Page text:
In 1282 the papal court returned to Rome before moving to Avignon in France (“the Avignon captivity”), where it stayed until 1377. With the waning of the Middle Ages and the two powers who had dominated the whole period, the pope and the emperor, the strategic importance of Viterbo also declined, and during the years leading up to the Rennaissance the town was torn by faction fights among the local nobility in their struggles to emerge as the dominating power. Viterbo maintained its antique glories intact, while successive popes and cardinals turned their attention to the countryside around the town or other towns and villages in the area, where they built lasting monuments to commemorate their power, wealth and good taste. One example is Villa Lante at Bagnaia (4 km from Viterbo), the splendid country residence of a cardinal built during the late Rennaissance period. Villa Lante is actually an 18 hectare park with 2 twin hunting lodges designed by Vignola set in one of the most beautiful Italian gardens in the country, lavishly adorned with fountains and ornamental streams.

Just 3 kms from the town walls are the main hot springs that make Viterbo such a well-known spa, the most famous is the Bullicame, or Bulicame, a 6-8 m diameter pool mentioned by Dante Alighieri in his Divine Comedy (The Inferno, XIV canto, vv. 79-81).
The spa waters in the area were much appreciated by both the Etruscans and the Romans, the latter building imposing baths whose ruins lie just 11 km outside Viterbo along the Via Cassia on the way to Rome. The baths were abandoned during later waves of barbarian invasion. They came back into fashion towards the end of the 13th century, when the local authorities of Viterbo built a small spa that heralded the beginning of the period of papal popularity, when the spa was named Terme dei Papi, or The Popes’ Spa, thanks to the number of popes and cardinals who used it assiduously. Pope Nicholas V was so enthralled by the curative powers of the hot spring water that he built a magnificent palazzo, known as Bagno del Papa (The Pope’s Baths), there in 1450, subsequently destroyed by bombing during the Second World War. 1462 saw Pope Pius II in Viterbo seeking relief for his gout in the “hot sulphur baths of Bullicame”, as he wrote in his Commentaries.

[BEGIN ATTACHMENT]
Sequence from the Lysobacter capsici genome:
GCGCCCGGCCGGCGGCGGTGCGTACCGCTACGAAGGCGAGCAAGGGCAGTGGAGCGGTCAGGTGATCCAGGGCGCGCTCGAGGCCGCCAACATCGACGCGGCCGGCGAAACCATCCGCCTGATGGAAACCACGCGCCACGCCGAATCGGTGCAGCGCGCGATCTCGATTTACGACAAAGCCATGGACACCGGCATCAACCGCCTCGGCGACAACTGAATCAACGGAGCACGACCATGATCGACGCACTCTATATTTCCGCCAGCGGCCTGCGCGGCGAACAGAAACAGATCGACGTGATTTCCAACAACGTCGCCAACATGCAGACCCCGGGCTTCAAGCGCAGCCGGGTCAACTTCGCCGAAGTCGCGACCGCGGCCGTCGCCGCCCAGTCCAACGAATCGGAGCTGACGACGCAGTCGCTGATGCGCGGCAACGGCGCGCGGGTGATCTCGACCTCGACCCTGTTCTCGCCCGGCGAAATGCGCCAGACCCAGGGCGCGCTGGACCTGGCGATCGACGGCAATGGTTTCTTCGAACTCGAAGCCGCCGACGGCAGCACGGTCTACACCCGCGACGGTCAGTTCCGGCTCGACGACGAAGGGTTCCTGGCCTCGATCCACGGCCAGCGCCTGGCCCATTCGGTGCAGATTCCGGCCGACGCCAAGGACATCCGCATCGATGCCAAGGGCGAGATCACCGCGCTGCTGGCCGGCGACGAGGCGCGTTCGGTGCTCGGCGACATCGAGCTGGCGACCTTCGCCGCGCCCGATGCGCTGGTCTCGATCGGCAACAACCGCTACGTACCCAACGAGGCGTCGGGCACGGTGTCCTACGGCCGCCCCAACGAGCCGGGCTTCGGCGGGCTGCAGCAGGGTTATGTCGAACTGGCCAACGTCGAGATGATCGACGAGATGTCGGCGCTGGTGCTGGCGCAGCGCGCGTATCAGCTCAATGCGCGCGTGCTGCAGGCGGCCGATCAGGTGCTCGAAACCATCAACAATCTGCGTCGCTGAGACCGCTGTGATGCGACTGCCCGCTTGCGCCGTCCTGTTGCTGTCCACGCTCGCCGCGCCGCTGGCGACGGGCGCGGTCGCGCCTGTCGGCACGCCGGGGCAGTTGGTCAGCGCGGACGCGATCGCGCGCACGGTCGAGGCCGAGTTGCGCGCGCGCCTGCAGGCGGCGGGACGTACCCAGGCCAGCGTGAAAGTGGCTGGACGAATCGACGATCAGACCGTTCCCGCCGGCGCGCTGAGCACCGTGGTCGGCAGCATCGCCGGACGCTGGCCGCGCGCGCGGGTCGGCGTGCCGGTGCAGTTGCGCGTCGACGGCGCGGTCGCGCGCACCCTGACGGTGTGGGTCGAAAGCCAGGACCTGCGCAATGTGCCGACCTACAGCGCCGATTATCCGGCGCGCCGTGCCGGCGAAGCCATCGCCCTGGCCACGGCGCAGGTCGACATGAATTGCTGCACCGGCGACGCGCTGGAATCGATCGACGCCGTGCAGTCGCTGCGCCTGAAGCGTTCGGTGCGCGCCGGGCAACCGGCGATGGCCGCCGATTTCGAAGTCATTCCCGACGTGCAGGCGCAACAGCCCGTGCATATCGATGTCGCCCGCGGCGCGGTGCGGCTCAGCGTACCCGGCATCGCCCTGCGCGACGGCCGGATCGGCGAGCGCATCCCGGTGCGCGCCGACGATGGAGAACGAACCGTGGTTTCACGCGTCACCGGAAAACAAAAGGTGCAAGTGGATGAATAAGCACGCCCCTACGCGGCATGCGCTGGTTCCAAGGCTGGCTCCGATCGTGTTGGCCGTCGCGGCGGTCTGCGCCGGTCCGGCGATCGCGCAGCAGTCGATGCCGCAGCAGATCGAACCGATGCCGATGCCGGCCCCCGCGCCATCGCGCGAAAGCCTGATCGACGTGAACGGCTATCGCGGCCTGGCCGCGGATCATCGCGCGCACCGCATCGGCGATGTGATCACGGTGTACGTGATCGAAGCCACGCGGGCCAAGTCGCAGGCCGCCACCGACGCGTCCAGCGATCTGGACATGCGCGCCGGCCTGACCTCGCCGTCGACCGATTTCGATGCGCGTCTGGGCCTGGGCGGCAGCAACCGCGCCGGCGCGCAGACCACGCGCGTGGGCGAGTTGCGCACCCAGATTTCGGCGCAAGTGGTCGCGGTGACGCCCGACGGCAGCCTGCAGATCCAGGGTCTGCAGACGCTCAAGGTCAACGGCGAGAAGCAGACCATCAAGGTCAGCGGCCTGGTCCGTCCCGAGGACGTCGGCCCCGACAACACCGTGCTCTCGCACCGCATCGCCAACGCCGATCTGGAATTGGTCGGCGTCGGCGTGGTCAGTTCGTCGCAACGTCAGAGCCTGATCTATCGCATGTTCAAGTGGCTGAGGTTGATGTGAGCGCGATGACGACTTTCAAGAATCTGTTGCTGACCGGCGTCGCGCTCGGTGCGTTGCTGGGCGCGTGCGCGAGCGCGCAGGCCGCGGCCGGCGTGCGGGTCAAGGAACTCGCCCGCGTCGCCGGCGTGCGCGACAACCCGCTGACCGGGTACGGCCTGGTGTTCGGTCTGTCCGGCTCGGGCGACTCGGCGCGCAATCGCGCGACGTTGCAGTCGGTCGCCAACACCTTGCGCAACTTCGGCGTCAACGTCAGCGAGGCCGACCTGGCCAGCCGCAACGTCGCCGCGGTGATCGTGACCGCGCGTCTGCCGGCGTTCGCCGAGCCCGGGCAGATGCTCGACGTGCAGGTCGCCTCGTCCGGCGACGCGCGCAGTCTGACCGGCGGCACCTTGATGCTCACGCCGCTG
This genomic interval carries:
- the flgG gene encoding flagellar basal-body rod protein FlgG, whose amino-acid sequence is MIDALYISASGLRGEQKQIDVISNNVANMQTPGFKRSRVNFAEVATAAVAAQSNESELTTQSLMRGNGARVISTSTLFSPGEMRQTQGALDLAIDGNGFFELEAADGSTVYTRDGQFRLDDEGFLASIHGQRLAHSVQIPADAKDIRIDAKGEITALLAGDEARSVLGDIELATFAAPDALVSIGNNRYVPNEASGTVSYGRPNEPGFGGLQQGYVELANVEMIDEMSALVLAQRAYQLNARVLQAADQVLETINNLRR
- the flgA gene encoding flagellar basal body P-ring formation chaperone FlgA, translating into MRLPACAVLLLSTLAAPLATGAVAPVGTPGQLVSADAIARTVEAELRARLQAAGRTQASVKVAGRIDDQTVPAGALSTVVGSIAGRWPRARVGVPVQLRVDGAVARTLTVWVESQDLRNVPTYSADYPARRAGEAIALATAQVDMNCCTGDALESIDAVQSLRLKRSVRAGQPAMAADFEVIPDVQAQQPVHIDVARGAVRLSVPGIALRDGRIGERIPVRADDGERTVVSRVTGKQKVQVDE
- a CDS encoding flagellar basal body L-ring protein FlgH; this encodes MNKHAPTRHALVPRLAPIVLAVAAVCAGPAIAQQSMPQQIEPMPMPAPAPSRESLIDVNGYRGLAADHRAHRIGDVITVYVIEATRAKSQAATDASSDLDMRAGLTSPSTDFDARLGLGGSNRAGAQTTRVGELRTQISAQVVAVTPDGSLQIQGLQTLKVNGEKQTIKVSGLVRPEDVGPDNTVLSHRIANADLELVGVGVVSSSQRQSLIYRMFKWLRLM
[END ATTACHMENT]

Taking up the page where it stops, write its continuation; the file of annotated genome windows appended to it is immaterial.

In a seesaw of popularity and neglect over the centuries the Terme dei Papi has maintained its heritage intact, and steadily grew in popularity from the beginning of the 19th century onwards, facilities were gradually enlarged and modernised until it became one of the best-equipped, most efficient spas in Europe.

The highlight of the year in Viterbo is undoubtedly the celebrations surrounding the procession that carries the “Macchina di Santa Rosa” through the town centre every 3rd September. The “macchina” is a 30 metre tall decorative candlelit tower weighing 5 tons, that is carried 1.5 kms through the narrow medieval streets of the town centre thronged with a cheering crowd of over 60,000 people by 100 (extremely) strong “facchini”, or porters, in honour of St Rosa. St Rosa, a native of Viterbo, lived midway through the 13th century, when Emperor Frederick II, whom she opposed, was beseiging the town in the war between Guelphs and Ghibellines. Rosa died when she was only 17 and was immediately made saint by popular acclaim. In 1258, 7 years after her death, her perfectly preserved body was exhumed by Pope Alexander IV and laid to rest in the Basilica, where it is still venerated today. From 1600 onwards, the procession of the “macchina” commemorates the trnslation of the saint’s body to the Basilica, where it is solemnly displayed for a few days at the foot of the church steps to the admiration of the saint’s many devotees.